Tuesday, September 10, 2013
I dropped by Maria's this afternoon to return the little figures she had loaned me to draw at home, and somehow I was lured into drawing two of her intriguing dowry chests. The one on the left is from China, although Maria bought it in New York from her yoga teacher who was selling some furniture. Drawing this chest was a lovely experience. I sat on the cool, wood floor of one of Maria's living rooms under a gently moving ceiling fan. Every now and then a light sweet-smelling scent, sort of like sandalwood but not exactly, sort of like an old attic, but not exactly, wafted my way. I would lean in closer to try and smell it again, but it wasn't a scent that could be sought after. As I sat still drawing, eventually it would drift past, lightly. The chest itself had several compartments that lifted out like trays.
On the right is an Indonesian dowry chest. Maria didn't know which part of Indonesia it is from, but it is old, she said. The box seems to be made of bamboo and palm leaves, and decorated with cowrie shells. The surface is covered with patterns of palm leaves that have been painted indigo in many places. The cowrie shells are sewn to the front with waxy thread. It resembles a small building, I think.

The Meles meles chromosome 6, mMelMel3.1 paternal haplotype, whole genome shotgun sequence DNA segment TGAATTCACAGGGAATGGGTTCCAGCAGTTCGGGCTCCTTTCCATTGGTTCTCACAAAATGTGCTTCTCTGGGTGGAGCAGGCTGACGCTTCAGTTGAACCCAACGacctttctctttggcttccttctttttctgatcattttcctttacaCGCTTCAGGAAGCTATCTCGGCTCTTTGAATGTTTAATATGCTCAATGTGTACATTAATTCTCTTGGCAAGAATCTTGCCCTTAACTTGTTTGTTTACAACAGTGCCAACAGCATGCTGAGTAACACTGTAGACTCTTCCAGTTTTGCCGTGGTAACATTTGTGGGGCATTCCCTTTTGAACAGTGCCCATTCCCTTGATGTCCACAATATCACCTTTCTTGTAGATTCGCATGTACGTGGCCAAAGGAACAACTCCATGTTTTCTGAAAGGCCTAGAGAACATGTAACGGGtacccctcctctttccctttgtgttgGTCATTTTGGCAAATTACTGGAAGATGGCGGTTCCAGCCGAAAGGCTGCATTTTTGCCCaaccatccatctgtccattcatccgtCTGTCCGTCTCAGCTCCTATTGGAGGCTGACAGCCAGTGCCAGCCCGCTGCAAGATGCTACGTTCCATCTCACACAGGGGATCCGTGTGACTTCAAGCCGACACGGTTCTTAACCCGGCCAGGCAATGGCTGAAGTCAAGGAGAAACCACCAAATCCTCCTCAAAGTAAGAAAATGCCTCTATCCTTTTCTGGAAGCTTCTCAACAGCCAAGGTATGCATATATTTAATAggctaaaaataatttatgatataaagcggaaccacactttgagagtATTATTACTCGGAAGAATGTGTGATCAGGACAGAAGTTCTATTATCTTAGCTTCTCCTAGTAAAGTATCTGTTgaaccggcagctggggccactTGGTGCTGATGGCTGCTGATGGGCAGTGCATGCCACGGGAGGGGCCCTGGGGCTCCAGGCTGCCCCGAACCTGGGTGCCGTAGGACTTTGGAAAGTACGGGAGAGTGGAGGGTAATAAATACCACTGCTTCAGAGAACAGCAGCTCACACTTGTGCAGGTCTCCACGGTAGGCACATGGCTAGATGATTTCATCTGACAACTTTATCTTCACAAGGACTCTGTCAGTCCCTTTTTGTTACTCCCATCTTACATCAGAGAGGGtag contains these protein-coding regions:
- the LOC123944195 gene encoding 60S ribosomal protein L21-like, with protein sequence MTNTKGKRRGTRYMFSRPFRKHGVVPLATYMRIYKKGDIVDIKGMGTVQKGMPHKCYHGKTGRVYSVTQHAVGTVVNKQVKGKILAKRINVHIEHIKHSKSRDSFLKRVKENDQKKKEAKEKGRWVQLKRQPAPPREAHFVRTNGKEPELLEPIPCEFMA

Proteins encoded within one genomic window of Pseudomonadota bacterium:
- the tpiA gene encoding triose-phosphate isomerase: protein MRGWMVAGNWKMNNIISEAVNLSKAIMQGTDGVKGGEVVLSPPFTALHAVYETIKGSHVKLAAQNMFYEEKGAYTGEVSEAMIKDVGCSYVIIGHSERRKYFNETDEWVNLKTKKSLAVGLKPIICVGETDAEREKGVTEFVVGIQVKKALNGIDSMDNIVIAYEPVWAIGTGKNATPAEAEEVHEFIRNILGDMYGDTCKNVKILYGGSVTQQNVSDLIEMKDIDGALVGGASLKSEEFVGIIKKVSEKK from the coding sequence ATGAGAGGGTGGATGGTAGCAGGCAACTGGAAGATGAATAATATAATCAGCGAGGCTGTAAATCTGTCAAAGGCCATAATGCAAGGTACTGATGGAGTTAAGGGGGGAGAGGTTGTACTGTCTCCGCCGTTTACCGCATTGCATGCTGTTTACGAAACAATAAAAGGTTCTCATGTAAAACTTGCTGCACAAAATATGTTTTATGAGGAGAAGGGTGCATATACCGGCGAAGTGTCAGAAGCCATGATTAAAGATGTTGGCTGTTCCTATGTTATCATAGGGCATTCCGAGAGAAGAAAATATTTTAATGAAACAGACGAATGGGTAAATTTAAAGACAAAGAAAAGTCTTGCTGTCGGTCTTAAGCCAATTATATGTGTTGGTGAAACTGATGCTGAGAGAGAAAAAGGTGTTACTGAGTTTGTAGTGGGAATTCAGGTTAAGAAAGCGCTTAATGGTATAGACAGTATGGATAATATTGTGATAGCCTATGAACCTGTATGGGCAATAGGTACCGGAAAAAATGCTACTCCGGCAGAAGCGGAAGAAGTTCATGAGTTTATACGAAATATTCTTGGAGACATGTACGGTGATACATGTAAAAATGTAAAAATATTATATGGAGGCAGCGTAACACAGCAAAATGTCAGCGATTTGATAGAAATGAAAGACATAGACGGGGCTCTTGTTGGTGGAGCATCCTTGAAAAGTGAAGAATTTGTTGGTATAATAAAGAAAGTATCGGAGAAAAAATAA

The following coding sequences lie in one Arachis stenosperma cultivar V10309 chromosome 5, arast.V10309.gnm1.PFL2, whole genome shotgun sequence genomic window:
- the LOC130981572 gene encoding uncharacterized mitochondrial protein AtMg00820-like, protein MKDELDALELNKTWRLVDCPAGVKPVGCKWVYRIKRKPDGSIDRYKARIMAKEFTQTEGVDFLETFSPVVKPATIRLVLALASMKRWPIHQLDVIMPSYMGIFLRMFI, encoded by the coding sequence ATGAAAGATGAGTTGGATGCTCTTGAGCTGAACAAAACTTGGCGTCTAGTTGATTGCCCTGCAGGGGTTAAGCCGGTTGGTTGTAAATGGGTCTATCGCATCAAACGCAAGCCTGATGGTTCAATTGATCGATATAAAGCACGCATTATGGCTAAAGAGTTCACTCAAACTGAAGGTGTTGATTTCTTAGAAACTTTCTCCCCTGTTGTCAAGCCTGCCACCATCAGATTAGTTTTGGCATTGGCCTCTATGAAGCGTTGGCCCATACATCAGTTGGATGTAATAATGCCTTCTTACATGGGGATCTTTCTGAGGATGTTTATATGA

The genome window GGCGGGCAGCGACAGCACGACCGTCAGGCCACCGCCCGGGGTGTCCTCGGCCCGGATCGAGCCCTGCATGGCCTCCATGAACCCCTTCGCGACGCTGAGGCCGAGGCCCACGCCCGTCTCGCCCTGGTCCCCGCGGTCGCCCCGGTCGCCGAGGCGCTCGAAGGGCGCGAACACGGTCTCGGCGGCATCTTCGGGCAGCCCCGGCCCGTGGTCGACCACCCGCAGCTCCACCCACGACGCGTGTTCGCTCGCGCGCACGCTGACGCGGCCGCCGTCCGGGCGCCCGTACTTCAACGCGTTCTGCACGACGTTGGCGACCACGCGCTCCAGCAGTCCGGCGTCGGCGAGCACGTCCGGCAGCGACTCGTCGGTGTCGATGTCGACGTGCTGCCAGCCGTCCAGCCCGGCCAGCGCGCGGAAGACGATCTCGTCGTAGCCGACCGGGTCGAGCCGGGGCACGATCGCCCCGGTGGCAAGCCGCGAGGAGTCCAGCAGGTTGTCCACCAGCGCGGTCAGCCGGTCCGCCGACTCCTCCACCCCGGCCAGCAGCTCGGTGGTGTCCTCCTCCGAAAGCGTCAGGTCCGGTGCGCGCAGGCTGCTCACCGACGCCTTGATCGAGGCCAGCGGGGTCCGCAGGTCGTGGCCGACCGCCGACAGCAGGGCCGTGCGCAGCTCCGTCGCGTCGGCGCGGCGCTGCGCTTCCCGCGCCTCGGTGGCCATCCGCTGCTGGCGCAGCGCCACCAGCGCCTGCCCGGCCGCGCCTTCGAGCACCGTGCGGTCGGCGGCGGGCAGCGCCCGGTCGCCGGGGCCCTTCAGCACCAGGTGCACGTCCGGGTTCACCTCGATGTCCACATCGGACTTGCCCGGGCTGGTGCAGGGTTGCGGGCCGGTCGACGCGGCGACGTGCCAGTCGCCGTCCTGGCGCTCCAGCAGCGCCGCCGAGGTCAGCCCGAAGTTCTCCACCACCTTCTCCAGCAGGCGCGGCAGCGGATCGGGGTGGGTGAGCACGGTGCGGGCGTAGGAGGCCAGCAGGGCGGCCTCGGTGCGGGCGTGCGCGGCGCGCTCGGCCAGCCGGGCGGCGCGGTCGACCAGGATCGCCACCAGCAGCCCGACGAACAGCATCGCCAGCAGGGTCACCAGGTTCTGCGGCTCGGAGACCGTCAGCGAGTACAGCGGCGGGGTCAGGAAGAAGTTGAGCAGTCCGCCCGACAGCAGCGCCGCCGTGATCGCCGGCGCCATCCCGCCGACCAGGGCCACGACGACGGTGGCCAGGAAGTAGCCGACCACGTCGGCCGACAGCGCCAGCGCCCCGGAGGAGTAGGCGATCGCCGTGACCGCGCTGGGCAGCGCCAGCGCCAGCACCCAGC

When I got home I drew a couple of my own interesting containers. On the left is a tobacco humidor that a friend of ours bought in England in the late sixties and brought home on the plane with her and her then-two year old son. For many years she lived near us and had it in her house, where we admired it greatly. One day a few years ago it arrived at our house in Asheville, wrapped up for Christmas, a gift from her. It's lined with copper, and its slightly injured handle is just an interesting part of its history.
On the right is a strange little wooden case that came with one of my old treadle sewing machines, a 1907 Singer. I've researched it a bit and learned that in its early days, Singer included these gorgeous, velvet-lined accessories kits with sewing machines. This one still has all of the extra feet and odd little parts inside. It opens out like a four-sided flower. Stamped on its side is an oval with the words "Patented February 19, 1882".